Although Mr. Karlovich says he likes the lab he's in and the person he works for, the problem is what he views as postdocs' second-class status. It's the little things -- such as having to deposit his stipend check in person because the university won't do it electronically -- that bother him. "It sounds minor, but when you add up things like no direct deposit, the tuition tax, student status, and inadequate pay, they amount to something much larger," he says.
"The university is making a statement that we're just not that important to them," he adds."But let's not kid ourselves. Postdocs are the prime movers of the research machine here. Most of the research that's done is done by us. The university holds millions of dollars in patents that are a direct result of the work we have done. The least they could do, you would think, is give us electronic checking."
Tom Wasow, associate dean of graduate policy at Stanford, faults the absence of a standardized system for dealing with postdocs. "There's a history at Stanford and other research universities of putting substantial resources into graduate education, but there's very little university infrastructure for postdocs because they have largely been supported by external funds," he says. "Here at Stanford we have a special problem and that's that we are situated in an area with the highest cost of living in the country."
The university does care about postdocs, he says. "The problem is there isn't the same kind of departmental or university oversight of postdocs that there is with graduate students."
At least not yet, he says. "I see universities moving in that direction, but it's going to take a while."
Two that have moved in that direction are the Johns Hopkins University and the University of California at San Francisco. Last spring, the Johns Hopkins University Medical School granted their postdocs dental insurance, a six-year term limit on appointments, and a 25-percent pay increase -- to be phased in over three years -- in accordance with 1998 N.I.H. minimum stipend levels.
Postdocs at U.C.S.F., meanwhile, have recently won representation on university committees and access to a career center, where they can get guidance on interviewing and creating C.V.'s and résumés, and information about career alternatives.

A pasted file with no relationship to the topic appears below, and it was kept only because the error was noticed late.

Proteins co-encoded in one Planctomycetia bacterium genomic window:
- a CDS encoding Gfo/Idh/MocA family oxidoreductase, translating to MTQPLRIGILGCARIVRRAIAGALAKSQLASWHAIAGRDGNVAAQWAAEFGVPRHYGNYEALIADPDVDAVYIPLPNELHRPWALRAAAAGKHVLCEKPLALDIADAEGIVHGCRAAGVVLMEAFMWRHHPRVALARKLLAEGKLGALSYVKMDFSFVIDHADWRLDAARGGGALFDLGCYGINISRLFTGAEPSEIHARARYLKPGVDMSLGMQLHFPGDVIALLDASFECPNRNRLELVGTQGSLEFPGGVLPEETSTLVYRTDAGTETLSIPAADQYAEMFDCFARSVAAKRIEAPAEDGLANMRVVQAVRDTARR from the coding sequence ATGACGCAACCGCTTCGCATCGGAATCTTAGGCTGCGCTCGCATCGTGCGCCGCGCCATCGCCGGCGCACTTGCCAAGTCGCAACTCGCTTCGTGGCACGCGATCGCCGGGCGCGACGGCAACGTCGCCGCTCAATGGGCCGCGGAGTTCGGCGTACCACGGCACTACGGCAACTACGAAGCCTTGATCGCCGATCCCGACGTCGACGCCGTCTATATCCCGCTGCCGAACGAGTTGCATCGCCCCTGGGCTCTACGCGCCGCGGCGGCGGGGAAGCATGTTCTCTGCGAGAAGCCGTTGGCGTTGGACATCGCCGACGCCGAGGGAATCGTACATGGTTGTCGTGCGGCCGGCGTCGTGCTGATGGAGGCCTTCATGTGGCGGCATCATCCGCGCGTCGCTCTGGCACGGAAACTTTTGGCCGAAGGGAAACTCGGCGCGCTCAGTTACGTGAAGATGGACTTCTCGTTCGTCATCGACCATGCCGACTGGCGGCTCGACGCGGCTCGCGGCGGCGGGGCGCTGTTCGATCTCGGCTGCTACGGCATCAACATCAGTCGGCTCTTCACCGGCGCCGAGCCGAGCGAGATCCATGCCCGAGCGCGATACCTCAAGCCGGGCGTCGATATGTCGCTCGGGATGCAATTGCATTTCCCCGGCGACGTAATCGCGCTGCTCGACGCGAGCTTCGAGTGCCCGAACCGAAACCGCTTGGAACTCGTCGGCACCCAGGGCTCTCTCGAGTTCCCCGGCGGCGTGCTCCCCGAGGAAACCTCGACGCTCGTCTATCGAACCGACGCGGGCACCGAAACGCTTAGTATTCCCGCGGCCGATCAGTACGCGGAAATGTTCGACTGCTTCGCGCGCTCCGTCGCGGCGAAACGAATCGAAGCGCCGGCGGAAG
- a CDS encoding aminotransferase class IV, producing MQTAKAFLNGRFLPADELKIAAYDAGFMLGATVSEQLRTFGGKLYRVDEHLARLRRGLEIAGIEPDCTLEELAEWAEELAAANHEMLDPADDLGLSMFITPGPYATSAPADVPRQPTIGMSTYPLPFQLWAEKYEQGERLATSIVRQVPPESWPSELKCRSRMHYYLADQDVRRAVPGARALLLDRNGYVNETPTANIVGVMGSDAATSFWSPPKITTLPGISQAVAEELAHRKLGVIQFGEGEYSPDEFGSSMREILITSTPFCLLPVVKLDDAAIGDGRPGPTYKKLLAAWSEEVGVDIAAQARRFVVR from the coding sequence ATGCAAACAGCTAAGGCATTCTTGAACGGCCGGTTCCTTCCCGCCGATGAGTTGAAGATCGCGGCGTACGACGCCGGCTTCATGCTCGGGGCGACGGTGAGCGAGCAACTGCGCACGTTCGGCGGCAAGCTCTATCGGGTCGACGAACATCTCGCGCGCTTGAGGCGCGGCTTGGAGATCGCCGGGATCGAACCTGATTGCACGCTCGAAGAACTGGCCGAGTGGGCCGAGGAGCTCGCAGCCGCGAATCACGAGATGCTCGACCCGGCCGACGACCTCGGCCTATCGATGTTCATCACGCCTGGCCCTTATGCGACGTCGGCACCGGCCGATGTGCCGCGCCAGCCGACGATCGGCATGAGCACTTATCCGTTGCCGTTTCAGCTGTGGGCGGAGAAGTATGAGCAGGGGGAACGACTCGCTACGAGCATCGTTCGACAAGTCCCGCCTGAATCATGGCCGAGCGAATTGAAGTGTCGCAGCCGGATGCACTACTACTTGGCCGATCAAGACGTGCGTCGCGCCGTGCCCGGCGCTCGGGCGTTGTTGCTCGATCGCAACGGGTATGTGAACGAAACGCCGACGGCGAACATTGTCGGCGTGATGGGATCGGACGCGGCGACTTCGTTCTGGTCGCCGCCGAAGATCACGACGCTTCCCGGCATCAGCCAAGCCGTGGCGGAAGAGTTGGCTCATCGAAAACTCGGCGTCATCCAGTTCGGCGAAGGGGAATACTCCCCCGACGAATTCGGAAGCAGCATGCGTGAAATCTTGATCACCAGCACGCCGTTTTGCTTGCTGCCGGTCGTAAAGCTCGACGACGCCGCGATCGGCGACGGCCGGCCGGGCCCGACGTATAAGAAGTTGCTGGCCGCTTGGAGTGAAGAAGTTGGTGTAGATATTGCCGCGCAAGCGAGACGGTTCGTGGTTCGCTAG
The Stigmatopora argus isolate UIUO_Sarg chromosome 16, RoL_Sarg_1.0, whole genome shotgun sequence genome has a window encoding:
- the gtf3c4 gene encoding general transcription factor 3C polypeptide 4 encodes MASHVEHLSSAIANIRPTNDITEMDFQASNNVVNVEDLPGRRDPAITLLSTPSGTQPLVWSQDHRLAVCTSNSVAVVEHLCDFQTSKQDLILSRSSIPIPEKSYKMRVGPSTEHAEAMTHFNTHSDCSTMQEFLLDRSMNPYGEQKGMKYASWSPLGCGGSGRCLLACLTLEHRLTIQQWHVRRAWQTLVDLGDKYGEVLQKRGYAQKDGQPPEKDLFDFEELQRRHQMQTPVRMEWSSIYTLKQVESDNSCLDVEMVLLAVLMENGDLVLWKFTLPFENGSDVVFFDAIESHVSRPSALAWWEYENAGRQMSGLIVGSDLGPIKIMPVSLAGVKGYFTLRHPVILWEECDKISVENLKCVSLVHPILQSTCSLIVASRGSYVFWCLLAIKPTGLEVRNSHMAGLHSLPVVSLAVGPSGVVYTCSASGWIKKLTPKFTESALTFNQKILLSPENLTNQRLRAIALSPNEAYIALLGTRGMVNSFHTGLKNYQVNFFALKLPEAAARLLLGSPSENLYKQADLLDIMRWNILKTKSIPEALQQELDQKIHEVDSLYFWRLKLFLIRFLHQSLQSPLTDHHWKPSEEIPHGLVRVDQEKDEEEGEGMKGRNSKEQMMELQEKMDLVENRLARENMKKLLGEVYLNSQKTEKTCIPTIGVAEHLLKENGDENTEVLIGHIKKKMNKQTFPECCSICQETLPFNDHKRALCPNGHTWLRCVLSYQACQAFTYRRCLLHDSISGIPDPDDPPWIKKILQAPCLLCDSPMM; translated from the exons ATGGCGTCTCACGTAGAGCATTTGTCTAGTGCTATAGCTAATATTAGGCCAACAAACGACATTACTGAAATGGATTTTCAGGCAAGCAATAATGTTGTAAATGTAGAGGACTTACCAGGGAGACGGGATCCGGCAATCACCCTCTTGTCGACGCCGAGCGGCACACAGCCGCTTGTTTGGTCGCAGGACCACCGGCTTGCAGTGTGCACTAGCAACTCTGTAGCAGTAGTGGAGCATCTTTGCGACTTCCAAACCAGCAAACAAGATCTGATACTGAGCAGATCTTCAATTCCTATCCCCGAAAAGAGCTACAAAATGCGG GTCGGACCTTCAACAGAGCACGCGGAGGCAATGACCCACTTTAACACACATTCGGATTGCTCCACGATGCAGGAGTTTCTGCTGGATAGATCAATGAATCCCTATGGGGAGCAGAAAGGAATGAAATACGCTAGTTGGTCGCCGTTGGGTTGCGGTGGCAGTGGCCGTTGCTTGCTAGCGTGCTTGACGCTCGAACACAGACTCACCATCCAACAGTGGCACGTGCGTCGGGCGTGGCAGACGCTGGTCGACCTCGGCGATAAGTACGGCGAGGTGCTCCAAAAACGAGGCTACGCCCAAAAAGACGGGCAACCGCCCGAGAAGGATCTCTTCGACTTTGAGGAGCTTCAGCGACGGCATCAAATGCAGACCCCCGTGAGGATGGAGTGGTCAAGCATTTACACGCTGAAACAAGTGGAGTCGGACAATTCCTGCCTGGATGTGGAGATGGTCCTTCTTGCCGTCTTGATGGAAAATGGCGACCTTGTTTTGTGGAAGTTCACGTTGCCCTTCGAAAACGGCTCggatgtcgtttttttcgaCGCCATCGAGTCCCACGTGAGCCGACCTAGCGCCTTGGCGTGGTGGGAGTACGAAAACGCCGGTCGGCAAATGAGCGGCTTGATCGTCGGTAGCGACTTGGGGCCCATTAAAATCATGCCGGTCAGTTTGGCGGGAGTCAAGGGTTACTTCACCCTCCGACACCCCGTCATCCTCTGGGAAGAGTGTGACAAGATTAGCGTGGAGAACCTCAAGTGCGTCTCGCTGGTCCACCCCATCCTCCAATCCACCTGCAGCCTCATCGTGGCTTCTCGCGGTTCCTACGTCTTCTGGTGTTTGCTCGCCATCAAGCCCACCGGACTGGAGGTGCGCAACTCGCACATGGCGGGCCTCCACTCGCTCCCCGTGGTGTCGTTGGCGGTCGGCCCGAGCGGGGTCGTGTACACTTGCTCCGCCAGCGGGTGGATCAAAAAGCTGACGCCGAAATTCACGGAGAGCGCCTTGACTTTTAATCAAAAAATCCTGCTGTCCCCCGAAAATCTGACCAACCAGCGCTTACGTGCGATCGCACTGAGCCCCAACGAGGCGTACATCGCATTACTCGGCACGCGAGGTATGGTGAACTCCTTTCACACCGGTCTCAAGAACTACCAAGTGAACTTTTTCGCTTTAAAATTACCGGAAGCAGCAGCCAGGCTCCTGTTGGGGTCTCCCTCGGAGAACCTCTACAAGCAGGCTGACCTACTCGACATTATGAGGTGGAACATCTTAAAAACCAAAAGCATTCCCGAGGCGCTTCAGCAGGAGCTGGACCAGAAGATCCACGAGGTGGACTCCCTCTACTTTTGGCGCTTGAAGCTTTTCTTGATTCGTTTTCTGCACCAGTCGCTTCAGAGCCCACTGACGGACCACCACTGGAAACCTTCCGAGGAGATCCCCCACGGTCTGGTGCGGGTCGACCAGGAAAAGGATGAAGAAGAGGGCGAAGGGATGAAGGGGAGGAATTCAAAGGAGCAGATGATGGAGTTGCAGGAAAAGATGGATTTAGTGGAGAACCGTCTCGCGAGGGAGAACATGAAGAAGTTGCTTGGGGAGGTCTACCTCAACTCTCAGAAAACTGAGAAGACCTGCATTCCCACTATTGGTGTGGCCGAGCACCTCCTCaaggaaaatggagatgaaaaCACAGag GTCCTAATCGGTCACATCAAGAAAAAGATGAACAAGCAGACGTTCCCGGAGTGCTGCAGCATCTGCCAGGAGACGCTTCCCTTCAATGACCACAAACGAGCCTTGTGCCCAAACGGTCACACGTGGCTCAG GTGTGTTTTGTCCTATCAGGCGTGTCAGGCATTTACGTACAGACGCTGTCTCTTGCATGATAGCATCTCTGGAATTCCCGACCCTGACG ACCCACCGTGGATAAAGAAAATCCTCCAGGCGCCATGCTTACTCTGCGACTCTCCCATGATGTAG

The University of Pennsylvania has also been a leader in postdoctoral reform. However, administrators, rather than postdocs, have led the charge. The school of medicine, which employs many of the university's 1,000 or so postdocs, created an office of postdoctoral programs in 1997. New postdoctoral scholars receive an appointment letter -- with information on salary, benefits, job expectations, and the length of the appointment -- and must attend an orientation. They are entitled to N.I.H.-minimum stipend levels, health insurance, and six weeks of parental leave.
Although there is no postdoctoral association at Penn, the administration helped postdocs to form their own postdoctoral council in November 1999, which meets regularly with the director of the office of postdoctoral programs. The university also provides career services for postdocs and has established five-year term limits on postdoctoral appointments. Notably, however, there is still no formal grievance procedure.
The real challenge facing postdocs will be one of organization. With no central agency or group heading their cause, the biggest stumbling block is still a lack of nationwide communication. The goal, say many postdoc advocates, would be an association on par with the National Association of Graduate-Professional Students, which could provide stability and institutional memory while striving to make the postdoc experience better across the board.
"I think for a national organization to be effective there has to be continuity in the leadership," says Trevor Penning, director of Penn's office of postdoctoral programs. "After all, postdocs come and go.
"Hopefully," he adds.
A list of general Web resources and campus associations.